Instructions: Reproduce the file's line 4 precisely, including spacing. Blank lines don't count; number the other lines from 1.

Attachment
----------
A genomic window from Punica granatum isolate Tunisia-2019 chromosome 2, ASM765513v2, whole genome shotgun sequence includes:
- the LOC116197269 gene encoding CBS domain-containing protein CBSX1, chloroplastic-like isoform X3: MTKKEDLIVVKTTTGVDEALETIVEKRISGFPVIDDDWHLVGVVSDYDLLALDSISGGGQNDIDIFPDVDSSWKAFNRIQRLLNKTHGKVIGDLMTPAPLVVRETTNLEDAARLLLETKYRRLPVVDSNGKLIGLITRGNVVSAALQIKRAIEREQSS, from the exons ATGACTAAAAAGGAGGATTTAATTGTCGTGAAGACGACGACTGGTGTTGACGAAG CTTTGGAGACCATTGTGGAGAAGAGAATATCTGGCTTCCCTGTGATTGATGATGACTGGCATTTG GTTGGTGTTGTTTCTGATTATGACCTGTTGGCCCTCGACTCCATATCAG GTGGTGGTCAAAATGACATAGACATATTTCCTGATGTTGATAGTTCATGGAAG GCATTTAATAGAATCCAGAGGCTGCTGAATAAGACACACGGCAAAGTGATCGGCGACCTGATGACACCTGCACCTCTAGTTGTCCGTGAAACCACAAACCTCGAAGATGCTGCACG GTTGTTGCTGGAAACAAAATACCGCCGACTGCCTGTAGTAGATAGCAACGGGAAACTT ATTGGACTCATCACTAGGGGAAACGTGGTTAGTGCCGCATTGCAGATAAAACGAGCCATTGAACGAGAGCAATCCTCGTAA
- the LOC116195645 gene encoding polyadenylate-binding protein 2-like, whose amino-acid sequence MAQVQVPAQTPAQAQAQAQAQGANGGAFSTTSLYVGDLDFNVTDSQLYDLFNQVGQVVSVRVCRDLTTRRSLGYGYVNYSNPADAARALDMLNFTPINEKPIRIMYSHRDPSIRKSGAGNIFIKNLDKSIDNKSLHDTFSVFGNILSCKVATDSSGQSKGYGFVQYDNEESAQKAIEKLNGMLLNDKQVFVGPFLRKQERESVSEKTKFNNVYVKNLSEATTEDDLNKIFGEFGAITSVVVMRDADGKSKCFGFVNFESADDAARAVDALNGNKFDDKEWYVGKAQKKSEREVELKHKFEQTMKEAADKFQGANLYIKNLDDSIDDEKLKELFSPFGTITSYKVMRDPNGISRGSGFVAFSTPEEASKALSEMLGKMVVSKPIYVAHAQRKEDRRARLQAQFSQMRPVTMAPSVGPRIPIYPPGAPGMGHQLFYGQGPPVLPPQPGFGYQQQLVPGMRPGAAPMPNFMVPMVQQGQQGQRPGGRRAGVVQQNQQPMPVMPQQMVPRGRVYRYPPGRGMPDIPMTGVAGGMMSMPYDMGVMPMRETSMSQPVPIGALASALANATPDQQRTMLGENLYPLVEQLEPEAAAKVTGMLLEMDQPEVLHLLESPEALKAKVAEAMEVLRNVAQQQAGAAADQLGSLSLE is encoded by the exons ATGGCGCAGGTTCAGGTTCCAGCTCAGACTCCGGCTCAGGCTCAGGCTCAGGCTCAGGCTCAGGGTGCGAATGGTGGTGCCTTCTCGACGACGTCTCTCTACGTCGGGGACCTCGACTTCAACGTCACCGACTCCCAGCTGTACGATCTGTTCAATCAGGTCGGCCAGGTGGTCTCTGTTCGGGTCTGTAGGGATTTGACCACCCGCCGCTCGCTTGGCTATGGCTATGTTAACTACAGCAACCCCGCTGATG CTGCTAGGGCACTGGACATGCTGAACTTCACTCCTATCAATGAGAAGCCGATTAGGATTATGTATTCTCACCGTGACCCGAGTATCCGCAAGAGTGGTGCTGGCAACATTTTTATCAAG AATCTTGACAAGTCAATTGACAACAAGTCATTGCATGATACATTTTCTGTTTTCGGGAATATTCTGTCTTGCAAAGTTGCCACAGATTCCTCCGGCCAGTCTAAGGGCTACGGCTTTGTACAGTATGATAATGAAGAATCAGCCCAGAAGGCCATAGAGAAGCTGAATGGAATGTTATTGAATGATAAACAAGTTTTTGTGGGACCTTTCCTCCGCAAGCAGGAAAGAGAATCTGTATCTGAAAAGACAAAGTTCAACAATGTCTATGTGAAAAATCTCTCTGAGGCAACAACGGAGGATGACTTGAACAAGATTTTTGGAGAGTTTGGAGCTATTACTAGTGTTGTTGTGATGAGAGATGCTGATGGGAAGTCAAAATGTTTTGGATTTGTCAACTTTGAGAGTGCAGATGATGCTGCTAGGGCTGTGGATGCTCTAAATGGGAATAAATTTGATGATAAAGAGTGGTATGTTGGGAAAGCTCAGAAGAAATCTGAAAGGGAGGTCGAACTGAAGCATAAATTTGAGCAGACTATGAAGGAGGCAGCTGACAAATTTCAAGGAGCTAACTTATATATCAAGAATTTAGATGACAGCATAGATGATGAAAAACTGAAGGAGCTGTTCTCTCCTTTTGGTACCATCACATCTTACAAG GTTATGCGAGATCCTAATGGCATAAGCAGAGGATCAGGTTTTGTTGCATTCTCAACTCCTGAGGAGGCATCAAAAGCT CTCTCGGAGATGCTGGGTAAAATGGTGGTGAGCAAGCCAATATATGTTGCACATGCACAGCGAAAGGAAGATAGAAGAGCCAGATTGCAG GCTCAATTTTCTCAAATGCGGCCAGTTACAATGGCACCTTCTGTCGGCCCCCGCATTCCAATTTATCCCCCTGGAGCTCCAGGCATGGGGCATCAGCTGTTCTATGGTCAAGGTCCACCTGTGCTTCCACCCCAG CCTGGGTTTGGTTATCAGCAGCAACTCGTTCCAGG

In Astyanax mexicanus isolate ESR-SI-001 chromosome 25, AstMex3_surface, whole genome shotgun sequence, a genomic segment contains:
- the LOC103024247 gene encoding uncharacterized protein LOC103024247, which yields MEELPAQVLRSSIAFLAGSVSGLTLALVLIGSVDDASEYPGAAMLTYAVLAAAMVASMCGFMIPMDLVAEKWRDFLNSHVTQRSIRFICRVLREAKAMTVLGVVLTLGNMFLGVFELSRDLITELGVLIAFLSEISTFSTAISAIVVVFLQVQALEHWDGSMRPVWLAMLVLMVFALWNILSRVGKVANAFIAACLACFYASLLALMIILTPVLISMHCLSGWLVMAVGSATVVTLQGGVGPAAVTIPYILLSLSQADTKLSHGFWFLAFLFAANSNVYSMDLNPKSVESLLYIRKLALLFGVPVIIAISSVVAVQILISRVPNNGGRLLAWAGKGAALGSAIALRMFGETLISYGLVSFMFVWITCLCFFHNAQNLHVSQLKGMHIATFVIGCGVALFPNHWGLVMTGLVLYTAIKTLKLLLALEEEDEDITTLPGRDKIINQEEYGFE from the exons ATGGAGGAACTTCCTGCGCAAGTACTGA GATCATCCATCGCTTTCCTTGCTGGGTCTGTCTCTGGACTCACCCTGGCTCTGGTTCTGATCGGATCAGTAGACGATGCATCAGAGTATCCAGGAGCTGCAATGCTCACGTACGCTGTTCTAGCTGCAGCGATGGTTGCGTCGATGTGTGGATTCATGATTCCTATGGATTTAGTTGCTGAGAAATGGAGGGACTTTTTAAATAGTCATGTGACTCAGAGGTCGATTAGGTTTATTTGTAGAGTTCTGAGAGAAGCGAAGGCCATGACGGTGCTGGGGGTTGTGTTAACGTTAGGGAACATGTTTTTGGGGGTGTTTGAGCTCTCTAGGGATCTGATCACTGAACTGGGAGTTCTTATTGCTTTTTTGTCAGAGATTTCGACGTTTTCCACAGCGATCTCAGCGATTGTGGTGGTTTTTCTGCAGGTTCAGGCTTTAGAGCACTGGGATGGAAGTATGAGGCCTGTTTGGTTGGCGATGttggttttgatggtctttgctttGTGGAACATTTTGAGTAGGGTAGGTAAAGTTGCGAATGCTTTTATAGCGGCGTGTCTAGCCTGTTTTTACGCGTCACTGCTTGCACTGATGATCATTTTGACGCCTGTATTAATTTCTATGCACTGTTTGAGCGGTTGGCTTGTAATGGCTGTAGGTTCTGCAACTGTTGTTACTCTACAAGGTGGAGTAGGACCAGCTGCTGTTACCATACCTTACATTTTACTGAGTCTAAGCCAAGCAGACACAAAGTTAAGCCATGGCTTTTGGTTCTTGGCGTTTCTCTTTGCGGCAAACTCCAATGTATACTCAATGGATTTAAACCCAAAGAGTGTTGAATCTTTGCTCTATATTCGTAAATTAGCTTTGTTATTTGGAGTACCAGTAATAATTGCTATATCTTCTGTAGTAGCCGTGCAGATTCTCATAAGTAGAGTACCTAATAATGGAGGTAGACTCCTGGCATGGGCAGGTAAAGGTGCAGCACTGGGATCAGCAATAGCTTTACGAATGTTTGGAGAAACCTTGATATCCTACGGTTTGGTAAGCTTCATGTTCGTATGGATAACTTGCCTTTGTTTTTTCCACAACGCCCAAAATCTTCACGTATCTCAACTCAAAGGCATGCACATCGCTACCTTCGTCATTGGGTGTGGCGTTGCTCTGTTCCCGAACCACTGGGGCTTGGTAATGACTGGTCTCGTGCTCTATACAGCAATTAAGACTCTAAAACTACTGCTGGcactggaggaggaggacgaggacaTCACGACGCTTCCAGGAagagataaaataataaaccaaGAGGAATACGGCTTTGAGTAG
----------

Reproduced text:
In Astyanax mexicanus isolate ESR-SI-001 chromosome 25, AstMex3_surface, whole genome shotgun sequence, a genomic segment contains: